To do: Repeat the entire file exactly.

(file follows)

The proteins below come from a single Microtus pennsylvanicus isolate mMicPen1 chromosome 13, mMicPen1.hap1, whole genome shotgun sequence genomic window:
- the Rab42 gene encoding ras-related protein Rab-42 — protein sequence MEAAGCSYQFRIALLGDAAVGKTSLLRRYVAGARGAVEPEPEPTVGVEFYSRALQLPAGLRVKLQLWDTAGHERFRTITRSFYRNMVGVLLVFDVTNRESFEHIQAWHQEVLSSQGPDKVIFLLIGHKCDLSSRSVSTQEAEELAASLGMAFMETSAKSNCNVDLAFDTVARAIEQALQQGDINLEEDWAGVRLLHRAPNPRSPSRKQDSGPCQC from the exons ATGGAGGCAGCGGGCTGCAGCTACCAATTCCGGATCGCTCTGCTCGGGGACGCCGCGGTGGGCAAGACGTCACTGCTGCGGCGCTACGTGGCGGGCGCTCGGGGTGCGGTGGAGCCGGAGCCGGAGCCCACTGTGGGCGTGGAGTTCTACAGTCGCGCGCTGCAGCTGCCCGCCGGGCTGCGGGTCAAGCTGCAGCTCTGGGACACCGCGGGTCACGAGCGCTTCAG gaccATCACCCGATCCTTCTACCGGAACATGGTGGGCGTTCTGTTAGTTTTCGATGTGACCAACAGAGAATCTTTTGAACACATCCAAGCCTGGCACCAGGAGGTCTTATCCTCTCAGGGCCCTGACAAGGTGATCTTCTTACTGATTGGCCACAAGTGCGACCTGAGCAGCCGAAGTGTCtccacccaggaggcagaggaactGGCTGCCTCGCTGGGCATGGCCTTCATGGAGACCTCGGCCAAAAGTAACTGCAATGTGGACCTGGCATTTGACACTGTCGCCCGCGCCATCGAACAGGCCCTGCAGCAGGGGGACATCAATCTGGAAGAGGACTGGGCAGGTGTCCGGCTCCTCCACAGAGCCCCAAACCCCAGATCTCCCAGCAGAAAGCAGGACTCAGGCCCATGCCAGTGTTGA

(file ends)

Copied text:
The proteins below come from a single Microtus pennsylvanicus isolate mMicPen1 chromosome 13, mMicPen1.hap1, whole genome shotgun sequence genomic window:
- the Rab42 gene encoding ras-related protein Rab-42 — protein sequence MEAAGCSYQFRIALLGDAAVGKTSLLRRYVAGARGAVEPEPEPTVGVEFYSRALQLPAGLRVKLQLWDTAGHERFRTITRSFYRNMVGVLLVFDVTNRESFEHIQAWHQEVLSSQGPDKVIFLLIGHKCDLSSRSVSTQEAEELAASLGMAFMETSAKSNCNVDLAFDTVARAIEQALQQGDINLEEDWAGVRLLHRAPNPRSPSRKQDSGPCQC from the exons ATGGAGGCAGCGGGCTGCAGCTACCAATTCCGGATCGCTCTGCTCGGGGACGCCGCGGTGGGCAAGACGTCACTGCTGCGGCGCTACGTGGCGGGCGCTCGGGGTGCGGTGGAGCCGGAGCCGGAGCCCACTGTGGGCGTGGAGTTCTACAGTCGCGCGCTGCAGCTGCCCGCCGGGCTGCGGGTCAAGCTGCAGCTCTGGGACACCGCGGGTCACGAGCGCTTCAG gaccATCACCCGATCCTTCTACCGGAACATGGTGGGCGTTCTGTTAGTTTTCGATGTGACCAACAGAGAATCTTTTGAACACATCCAAGCCTGGCACCAGGAGGTCTTATCCTCTCAGGGCCCTGACAAGGTGATCTTCTTACTGATTGGCCACAAGTGCGACCTGAGCAGCCGAAGTGTCtccacccaggaggcagaggaactGGCTGCCTCGCTGGGCATGGCCTTCATGGAGACCTCGGCCAAAAGTAACTGCAATGTGGACCTGGCATTTGACACTGTCGCCCGCGCCATCGAACAGGCCCTGCAGCAGGGGGACATCAATCTGGAAGAGGACTGGGCAGGTGTCCGGCTCCTCCACAGAGCCCCAAACCCCAGATCTCCCAGCAGAAAGCAGGACTCAGGCCCATGCCAGTGTTGA